Puno faces grilling over choppers
It’s former Interior Secretary Ronaldo Puno’s turn in the hot seat when the Senate blue ribbon committee holds its fourth hearing this morning on the Philippine National Police’s purchase of second-hand helicopters that were passed off as brand new.
The senators are expected to grill Puno specifically on why changes were made to the specifications for the helicopters the PNP had ordered to bolster anti-crime efforts in 2009.
Sen. Franklin Drilon provided the Inquirer with several documents that suggested that the PNP’s Uniform and Equipment Standardization Board (UESB) amended the specs in 2008 to favor the Robinson R44 Raven I helicopters offered by Manila Aerospace Products Trading Inc. (Maptra).
Puno, as chair of the National Police Commission at that time, signed Resolution 2008-260 that resolved to “adopt and prescribe” the changes recommended by the UESB.
Replying to several text queries, Drilon said he wanted Puno to explain why the specifications for the helicopters were “apparently tailor-fitted” to accommodate Maptra’s Raven helicopters.
Sen. Panfilo Lacson was the first to point out that the two Raven I helicopters that Maptra delivered to the PNP in late 2009 were used units. Only the third chopper, a Robinson R44 Raven II, was brand new.
“Under the law, the specifications must be stated in general terms so as not to favor a specific brand. But the specs were altered to favor the Raven helicopters that coincidentally belonged to (former first gentleman) Mike Arroyo,” Drilon said.
Businessman Archibald Po, owner of Lionair Inc., told the blue ribbon panel earlier that he had maintained five Raven I helicopters for Arroyo from 2004 to 2009.
All five were purchased in 2004 for use of presidential candidate Gloria Macapagal-Arroyo in her campaign.
Two of the choppers found their way to the PNP. The Senate probe has shown so far that Maptra, acting as an agent for Lionair, sold the five-year old units to the police after two failed biddings.
Maptra manager Hilario de Vera declared under oath that he made it clear to the PNP that the two Raven Is were second hand.
He added during his testimony that Po, on several occasions, pressured him to sell the units at the behest of “FG,” a known reference to (first gentleman) Arroyo.
Po kept shaking his head when De Vera made this claim before the senators.
Drilon told reporters last week that the blue ribbon committee had enough evidence to dispute claims made by Arroyo’s brother, Negros Rep. Ignacio “Iggy” Arroyo, that it was he who signed a lease contract that allowed their family company LTA Inc. to use the five choppers for two months in 2004.
Lacson, in an ambush interview last week, noted discrepancies between the dates of notarization of Iggy’s lease agreement (March 16, 2004) and the date of issue of the residence certificate of Lionair corporate secretary Renato Sia (April 2, 2004).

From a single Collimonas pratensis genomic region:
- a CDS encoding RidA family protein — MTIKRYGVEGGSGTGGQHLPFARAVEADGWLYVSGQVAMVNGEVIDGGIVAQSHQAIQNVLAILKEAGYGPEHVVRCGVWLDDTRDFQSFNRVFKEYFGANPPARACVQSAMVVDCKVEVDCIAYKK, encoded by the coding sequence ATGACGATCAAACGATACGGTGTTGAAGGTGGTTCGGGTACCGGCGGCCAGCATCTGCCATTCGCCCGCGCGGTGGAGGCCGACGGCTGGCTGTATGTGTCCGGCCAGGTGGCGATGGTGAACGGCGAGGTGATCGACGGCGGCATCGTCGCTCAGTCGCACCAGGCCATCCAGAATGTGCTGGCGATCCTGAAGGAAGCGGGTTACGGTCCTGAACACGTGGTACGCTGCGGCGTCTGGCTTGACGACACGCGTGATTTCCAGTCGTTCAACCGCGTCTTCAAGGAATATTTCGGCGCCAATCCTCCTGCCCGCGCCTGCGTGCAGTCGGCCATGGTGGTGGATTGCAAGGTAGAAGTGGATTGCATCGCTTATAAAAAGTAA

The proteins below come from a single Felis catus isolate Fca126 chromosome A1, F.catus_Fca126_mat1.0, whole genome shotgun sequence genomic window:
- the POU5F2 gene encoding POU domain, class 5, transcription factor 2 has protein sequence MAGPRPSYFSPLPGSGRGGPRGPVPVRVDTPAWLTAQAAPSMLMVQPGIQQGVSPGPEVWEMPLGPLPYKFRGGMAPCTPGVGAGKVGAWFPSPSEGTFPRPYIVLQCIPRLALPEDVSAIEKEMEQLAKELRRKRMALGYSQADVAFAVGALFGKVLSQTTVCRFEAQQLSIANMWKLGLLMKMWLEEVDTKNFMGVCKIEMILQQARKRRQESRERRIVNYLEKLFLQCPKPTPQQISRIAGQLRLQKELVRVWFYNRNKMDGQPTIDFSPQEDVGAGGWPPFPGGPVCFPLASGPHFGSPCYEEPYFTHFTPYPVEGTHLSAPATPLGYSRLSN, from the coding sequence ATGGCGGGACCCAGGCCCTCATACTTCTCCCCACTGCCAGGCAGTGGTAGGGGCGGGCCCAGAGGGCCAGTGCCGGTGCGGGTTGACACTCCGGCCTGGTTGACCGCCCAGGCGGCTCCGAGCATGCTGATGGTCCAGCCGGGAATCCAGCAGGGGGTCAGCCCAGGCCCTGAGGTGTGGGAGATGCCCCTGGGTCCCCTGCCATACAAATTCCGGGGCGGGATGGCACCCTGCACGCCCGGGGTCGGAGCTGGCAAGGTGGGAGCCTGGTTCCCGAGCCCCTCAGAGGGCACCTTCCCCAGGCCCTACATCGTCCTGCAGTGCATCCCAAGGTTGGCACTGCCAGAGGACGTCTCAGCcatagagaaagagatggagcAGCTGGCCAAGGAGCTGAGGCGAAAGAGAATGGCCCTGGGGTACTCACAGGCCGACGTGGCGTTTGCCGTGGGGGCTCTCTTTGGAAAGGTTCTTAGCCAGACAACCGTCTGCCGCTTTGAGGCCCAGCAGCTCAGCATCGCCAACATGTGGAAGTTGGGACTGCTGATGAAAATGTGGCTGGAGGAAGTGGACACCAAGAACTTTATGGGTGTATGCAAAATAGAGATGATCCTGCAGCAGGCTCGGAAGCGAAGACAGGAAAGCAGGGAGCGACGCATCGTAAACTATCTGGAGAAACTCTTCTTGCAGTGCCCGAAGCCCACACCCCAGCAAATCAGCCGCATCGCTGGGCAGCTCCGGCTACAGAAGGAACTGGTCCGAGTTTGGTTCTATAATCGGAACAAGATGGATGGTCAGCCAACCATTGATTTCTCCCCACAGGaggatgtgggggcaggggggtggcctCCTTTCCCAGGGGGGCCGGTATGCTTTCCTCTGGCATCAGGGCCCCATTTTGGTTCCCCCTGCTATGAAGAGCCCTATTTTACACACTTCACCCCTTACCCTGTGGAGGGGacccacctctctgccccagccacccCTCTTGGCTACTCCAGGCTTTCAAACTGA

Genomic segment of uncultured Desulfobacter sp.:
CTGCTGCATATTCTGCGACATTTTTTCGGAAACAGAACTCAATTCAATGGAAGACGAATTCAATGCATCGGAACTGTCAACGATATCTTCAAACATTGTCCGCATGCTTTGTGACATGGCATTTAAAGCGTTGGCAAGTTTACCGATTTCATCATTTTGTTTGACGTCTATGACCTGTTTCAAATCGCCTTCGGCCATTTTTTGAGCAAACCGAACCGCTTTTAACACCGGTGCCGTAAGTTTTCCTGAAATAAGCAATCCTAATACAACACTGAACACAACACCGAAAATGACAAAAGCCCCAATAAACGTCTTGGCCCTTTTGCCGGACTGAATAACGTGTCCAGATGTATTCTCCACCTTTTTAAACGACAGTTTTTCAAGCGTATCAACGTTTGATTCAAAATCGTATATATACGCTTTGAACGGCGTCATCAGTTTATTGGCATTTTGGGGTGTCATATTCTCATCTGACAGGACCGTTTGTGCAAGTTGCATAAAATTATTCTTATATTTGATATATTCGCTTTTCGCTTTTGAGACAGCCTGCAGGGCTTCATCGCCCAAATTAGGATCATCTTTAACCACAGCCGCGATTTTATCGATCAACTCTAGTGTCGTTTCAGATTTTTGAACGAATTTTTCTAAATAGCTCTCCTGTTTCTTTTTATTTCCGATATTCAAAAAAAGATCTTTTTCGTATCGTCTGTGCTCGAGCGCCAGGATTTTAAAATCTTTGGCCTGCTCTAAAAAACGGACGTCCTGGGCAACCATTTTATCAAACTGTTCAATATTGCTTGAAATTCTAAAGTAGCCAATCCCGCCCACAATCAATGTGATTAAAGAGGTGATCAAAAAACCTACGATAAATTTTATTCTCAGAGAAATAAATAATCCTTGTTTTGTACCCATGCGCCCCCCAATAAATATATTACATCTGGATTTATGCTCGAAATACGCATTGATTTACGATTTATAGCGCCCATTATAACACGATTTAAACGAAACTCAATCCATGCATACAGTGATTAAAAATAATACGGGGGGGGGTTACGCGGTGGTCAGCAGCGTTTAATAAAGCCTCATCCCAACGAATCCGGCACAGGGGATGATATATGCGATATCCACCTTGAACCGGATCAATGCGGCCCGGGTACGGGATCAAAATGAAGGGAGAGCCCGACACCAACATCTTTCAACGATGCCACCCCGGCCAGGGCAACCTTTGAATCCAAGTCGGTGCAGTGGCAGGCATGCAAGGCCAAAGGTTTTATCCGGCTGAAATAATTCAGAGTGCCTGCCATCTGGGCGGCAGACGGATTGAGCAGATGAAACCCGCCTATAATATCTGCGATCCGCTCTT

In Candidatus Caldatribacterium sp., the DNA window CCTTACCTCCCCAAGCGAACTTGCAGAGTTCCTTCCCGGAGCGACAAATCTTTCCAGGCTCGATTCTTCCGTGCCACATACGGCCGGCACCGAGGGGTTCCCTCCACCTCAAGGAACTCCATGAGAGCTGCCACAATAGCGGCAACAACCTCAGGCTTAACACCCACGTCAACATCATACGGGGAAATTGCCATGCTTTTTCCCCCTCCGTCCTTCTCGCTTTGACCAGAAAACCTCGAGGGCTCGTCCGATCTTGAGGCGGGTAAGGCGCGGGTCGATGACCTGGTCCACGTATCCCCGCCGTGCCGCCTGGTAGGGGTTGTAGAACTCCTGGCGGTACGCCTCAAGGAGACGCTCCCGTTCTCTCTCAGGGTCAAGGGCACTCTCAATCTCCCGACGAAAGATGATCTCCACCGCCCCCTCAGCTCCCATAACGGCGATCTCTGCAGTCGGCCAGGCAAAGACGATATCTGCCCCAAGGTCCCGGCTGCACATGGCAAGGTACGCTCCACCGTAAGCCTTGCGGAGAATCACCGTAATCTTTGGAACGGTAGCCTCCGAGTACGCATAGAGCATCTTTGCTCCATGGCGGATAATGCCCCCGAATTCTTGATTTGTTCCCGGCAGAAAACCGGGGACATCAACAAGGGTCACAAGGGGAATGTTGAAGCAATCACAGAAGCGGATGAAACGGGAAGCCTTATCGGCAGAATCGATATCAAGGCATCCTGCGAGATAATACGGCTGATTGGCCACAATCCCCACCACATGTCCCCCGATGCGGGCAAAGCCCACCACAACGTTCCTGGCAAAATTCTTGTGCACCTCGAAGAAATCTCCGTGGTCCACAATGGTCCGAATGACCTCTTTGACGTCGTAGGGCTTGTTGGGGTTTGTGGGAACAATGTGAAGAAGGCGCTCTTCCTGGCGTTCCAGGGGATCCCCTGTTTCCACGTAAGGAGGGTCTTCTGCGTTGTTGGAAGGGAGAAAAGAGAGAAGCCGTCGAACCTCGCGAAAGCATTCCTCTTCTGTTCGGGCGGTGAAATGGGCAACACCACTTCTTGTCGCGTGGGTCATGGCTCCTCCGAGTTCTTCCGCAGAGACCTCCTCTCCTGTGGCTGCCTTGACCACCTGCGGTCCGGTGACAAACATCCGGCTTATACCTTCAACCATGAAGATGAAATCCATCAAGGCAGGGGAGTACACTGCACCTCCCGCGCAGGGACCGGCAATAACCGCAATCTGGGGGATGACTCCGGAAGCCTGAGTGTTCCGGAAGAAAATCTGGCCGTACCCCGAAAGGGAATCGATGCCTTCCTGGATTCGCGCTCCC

Lacson also questioned why Sia’s signature appeared only on the last page of the lease agreement “when standard procedure requires that all the pages be signed by all parties concerned, including the witnesses.”
The senator noted, however, that the “most telling discrepancy” was that the second and third batches of helicopters arrived on March 17 and 24 when the agreement was supposedly signed March 16, 2004.
Drilon said the evidence gathered so far was “sufficient to recommend an antigraft case against Mike Arroyo. The connivance between the PNP and Arroyo would support this charge.”
Joker cautious peers
Sen. Joker Arroyo cautioned the blue ribbon committee against an aggressive investigation that could distress resource persons.
Arroyo earlier noted that former defense and energy secretary Angelo Reyes committed suicide apparently due to the pressure he faced while testifying before the same panel on irregularities in the disbursement of military funds.
“Reyes committed suicide because of the hearings,” he said in an interview yesterday.
Arroyo also said the recent suicide of lawyer Benjamin Pinpin was apparently due to his fears of a public grilling after he signed an affidavit implicating innocent parties to a behest loan by the Development Bank of the Philippines.
Arroyo said that if a Senate committee submits a report recommending the prosecution of specific persons, the Office of the Ombudsman or any court tasked to investigate the same would still conduct its own probe.
“So what is the value of a committee report? It’s valueless! It can be a guide but any fiscal would still (conduct) a new hearing before filing a case. Isn’t it very demeaning for the Senate to do reports but no value (is given to it) when it comes to filing cases? The investigating bodies like the Ombudsman would just do it again,” Senator Arroyo said.
Drilon was apparently unconvinced by the argument. He said the investigations were part of the Senate’s oversight functions.